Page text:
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The Daily Word of Righteousness
The Purpose of the Great Tribulation, #9
. . . we must through much tribulation enter the kingdom of God. (Acts 14:22)
We do not enter the Kingdom of God through much wrath but through much tribulation. There is a difference.
God's wrath does not fall on the faithful, but in the world the faithful experience much tribulation, much chastening. The saints experience much tribulation because it is pressure and trouble of various kinds that bring us from our bodily, self-centered, soulish existence into the liberty of the life-giving spirit (II Corinthians 4:8-17; I Corinthians 15:45-49).
The saint who is chastened soundly by the Lord begins to partake of God's holy Nature. He comes up out of the wilderness leaning on his beloved. Tribulation works patience in him, and patience is one of the chief attributes of the Kingdom of God.
There are people who are expecting the Church to be "raptured" suddenly into Heaven, there to be married to Christ.
The slightest knowledge of the present-day condition of the Christian people ought to convince any sincere observer that the "rapture into Heaven" of the Church in its present state would be an unparalleled disaster. The Christian churches do not resemble the Wife of the Lamb who is described in the Scriptures. We are living in a dream world, a realm of fantasy based on nothing more than our traditions and fleshly hopes.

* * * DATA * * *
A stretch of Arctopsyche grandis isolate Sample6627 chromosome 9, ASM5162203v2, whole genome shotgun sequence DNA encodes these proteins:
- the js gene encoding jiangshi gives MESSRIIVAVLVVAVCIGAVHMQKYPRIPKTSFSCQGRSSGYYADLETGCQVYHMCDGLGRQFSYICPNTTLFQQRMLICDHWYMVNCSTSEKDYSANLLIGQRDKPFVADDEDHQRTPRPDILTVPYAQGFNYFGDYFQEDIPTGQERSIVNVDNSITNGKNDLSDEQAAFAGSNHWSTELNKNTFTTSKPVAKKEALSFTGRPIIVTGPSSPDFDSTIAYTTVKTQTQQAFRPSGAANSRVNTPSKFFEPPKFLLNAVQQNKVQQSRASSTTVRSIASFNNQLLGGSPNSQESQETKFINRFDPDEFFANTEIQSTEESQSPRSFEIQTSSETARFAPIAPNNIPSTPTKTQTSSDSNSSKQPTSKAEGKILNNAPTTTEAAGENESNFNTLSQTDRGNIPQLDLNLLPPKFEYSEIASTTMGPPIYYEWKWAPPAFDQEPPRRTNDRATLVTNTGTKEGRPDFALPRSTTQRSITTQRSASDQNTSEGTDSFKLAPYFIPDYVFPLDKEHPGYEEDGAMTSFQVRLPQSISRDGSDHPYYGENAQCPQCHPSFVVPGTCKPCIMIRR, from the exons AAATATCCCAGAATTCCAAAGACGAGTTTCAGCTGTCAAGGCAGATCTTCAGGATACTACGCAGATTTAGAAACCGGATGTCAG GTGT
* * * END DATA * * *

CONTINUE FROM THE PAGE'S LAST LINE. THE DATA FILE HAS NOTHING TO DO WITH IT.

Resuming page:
The Christian salvation does not lead us to a dream world, a utopia in which the spiritually indifferent and sluggish believers suddenly become ardent worshipers of God. The Christian salvation is leading to a kingdom in which the will of God is done; not a kingdom of fantasy but a real flesh-and-bone kingdom destined to rule over the works of God's hands forever.
Christ is not coming for the spiritually naked, pitiful wretch of today who is eating her own bread, wearing her own clothing, and asking to be called by Christ's name in order to acquire spiritual respectability. Rather, the Wife of the Lamb will be faultless in righteousness, utterly pure, breathtakingly beautiful in holiness, and sternly obedient to God.
The Bride is capable of eternal fruitfulness, of total dominion, and possesses nation-shattering authority and power. She is the Wife of the Lamb. She is as terrible as an army with banners. She is the Church and has been given the keys of the Kingdom of God.
God has decreed that the Wife of the Lamb will be perfect and complete, an entirely worthy complement of Christ. Christ covers her with the robe of imputed (ascribed) righteousness and then begins the work that will result in her perfection and beauty. Tribulation is one of the devices Christ employs as He prepares His Bride for the eternal romance.
The doctrine we have described in this brief paper is set forth in the fourth chapter of the Book of Isaiah, as indicated previously.
The Lord will wash away the filth of His elect.
When the Lord shall have washed away the filth of the daughters of Zion, and shall have purged the blood of Jerusalem from the midst thereof by the spirit of judgment, and by the spirit of burning. (Isaiah 4:4)
The atoning blood of the Lord Jesus pays for our sins, appeases the wrath of God toward us, and covers us so God sees the righteousness of His Son in us.
Then the Holy Spirit takes us in charge and leads us through the numerous processes of sanctification, making us holy in spirit, in soul, and in body.
Having therefore these promises, dearly beloved, let us cleanse ourselves from all filthiness of the flesh and spirit, perfecting holiness in the fear of God. (II Corinthians 7:1)
To be continued.